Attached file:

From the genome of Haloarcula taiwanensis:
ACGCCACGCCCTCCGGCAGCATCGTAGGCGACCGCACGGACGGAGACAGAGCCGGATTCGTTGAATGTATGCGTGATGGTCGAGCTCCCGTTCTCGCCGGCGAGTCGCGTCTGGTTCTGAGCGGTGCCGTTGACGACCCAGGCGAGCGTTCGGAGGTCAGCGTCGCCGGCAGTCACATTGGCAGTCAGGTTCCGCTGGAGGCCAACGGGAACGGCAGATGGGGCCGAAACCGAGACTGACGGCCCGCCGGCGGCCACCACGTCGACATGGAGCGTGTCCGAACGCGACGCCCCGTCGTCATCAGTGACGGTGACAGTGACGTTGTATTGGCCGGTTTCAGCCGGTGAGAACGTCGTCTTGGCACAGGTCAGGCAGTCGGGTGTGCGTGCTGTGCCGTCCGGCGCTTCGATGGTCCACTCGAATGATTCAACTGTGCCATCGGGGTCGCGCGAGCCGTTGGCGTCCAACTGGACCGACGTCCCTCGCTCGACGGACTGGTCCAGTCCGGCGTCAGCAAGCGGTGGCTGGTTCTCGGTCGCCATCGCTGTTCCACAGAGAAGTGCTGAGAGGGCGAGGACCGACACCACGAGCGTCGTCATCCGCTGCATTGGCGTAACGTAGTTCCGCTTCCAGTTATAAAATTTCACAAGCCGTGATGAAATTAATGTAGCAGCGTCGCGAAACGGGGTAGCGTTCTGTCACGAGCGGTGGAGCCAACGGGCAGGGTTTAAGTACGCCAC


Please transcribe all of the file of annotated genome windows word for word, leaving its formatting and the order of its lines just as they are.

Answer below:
From the genome of Haloarcula taiwanensis:
ACGCCACGCCCTCCGGCAGCATCGTAGGCGACCGCACGGACGGAGACAGAGCCGGATTCGTTGAATGTATGCGTGATGGTCGAGCTCCCGTTCTCGCCGGCGAGTCGCGTCTGGTTCTGAGCGGTGCCGTTGACGACCCAGGCGAGCGTTCGGAGGTCAGCGTCGCCGGCAGTCACATTGGCAGTCAGGTTCCGCTGGAGGCCAACGGGAACGGCAGATGGGGCCGAAACCGAGACTGACGGCCCGCCGGCGGCCACCACGTCGACATGGAGCGTGTCCGAACGCGACGCCCCGTCGTCATCAGTGACGGTGACAGTGACGTTGTATTGGCCGGTTTCAGCCGGTGAGAACGTCGTCTTGGCACAGGTCAGGCAGTCGGGTGTGCGTGCTGTGCCGTCCGGCGCTTCGATGGTCCACTCGAATGATTCAACTGTGCCATCGGGGTCGCGCGAGCCGTTGGCGTCCAACTGGACCGACGTCCCTCGCTCGACGGACTGGTCCAGTCCGGCGTCAGCAAGCGGTGGCTGGTTCTCGGTCGCCATCGCTGTTCCACAGAGAAGTGCTGAGAGGGCGAGGACCGACACCACGAGCGTCGTCATCCGCTGCATTGGCGTAACGTAGTTCCGCTTCCAGTTATAAAATTTCACAAGCCGTGATGAAATTAATGTAGCAGCGTCGCGAAACGGGGTAGCGTTCTGTCACGAGCGGTGGAGCCAACGGGCAGGGTTTAAGTACGCCAC